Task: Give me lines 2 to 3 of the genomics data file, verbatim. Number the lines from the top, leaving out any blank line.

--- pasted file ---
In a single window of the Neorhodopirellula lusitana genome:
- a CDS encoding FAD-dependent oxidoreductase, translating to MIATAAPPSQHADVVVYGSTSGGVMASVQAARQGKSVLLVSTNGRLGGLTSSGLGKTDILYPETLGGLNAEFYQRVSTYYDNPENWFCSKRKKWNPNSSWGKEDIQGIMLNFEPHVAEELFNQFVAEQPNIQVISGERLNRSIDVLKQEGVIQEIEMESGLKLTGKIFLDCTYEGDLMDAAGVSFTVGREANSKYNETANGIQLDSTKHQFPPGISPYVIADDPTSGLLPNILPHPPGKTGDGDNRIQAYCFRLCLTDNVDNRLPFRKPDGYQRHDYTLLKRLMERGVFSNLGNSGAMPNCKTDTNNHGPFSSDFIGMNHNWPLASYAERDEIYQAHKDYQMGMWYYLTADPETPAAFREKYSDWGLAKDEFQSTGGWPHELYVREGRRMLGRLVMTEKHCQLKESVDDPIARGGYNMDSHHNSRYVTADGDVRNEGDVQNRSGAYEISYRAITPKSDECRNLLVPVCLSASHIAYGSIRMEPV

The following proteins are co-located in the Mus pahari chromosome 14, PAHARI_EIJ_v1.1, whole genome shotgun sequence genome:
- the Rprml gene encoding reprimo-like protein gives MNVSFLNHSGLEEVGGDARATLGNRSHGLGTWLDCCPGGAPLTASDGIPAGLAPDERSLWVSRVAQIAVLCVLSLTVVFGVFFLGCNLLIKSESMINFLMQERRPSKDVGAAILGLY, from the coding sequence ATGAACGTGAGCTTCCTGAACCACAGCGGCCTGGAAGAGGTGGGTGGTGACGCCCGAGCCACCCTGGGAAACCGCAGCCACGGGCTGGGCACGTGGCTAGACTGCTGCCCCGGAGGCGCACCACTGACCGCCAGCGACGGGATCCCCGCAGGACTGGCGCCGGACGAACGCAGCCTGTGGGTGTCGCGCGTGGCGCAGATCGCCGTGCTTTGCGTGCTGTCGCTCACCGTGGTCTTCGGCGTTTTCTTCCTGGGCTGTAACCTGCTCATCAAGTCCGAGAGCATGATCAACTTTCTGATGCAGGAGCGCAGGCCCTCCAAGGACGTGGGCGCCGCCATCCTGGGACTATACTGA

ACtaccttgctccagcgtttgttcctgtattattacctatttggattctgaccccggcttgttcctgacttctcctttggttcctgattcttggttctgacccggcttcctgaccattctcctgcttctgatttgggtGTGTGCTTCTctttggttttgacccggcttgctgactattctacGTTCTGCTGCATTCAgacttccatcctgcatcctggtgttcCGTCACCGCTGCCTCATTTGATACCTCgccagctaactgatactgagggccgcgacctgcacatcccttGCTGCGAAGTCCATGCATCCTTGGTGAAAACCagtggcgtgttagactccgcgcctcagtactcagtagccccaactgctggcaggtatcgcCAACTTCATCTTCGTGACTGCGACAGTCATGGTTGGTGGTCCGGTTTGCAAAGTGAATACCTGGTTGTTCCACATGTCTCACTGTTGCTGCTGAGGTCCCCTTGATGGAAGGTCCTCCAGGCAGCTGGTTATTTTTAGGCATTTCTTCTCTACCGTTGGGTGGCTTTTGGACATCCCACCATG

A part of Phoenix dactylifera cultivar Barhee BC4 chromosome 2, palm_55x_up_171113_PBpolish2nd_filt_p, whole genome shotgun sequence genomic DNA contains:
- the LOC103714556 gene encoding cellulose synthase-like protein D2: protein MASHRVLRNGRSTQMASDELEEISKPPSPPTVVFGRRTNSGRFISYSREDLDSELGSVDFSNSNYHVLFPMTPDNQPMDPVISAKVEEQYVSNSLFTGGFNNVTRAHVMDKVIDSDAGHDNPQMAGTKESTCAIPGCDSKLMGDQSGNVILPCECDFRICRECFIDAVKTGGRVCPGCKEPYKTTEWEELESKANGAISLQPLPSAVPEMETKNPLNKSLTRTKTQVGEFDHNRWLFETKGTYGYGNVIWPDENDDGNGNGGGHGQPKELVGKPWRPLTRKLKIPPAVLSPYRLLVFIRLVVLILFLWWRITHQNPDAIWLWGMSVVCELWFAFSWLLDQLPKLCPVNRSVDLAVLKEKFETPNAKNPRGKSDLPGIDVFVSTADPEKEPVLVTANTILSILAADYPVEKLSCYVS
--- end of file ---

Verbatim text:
- a CDS encoding FAD-dependent oxidoreductase, translating to MIATAAPPSQHADVVVYGSTSGGVMASVQAARQGKSVLLVSTNGRLGGLTSSGLGKTDILYPETLGGLNAEFYQRVSTYYDNPENWFCSKRKKWNPNSSWGKEDIQGIMLNFEPHVAEELFNQFVAEQPNIQVISGERLNRSIDVLKQEGVIQEIEMESGLKLTGKIFLDCTYEGDLMDAAGVSFTVGREANSKYNETANGIQLDSTKHQFPPGISPYVIADDPTSGLLPNILPHPPGKTGDGDNRIQAYCFRLCLTDNVDNRLPFRKPDGYQRHDYTLLKRLMERGVFSNLGNSGAMPNCKTDTNNHGPFSSDFIGMNHNWPLASYAERDEIYQAHKDYQMGMWYYLTADPETPAAFREKYSDWGLAKDEFQSTGGWPHELYVREGRRMLGRLVMTEKHCQLKESVDDPIARGGYNMDSHHNSRYVTADGDVRNEGDVQNRSGAYEISYRAITPKSDECRNLLVPVCLSASHIAYGSIRMEPV

The following proteins are co-located in the Mus pahari chromosome 14, PAHARI_EIJ_v1.1, whole genome shotgun sequence genome: